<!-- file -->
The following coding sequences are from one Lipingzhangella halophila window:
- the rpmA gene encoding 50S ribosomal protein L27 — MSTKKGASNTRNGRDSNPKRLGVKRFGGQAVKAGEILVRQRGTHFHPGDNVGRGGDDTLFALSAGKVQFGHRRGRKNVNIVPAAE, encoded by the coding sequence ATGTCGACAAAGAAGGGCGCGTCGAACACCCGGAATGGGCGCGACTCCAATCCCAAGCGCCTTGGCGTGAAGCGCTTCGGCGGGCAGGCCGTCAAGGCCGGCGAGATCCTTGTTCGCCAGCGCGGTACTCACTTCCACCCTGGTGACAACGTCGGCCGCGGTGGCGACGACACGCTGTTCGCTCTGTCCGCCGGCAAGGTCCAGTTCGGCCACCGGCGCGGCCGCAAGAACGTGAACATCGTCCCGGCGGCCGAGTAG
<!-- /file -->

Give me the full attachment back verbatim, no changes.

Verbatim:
The following coding sequences are from one Lipingzhangella halophila window:
- the rpmA gene encoding 50S ribosomal protein L27 — MSTKKGASNTRNGRDSNPKRLGVKRFGGQAVKAGEILVRQRGTHFHPGDNVGRGGDDTLFALSAGKVQFGHRRGRKNVNIVPAAE, encoded by the coding sequence ATGTCGACAAAGAAGGGCGCGTCGAACACCCGGAATGGGCGCGACTCCAATCCCAAGCGCCTTGGCGTGAAGCGCTTCGGCGGGCAGGCCGTCAAGGCCGGCGAGATCCTTGTTCGCCAGCGCGGTACTCACTTCCACCCTGGTGACAACGTCGGCCGCGGTGGCGACGACACGCTGTTCGCTCTGTCCGCCGGCAAGGTCCAGTTCGGCCACCGGCGCGGCCGCAAGAACGTGAACATCGTCCCGGCGGCCGAGTAG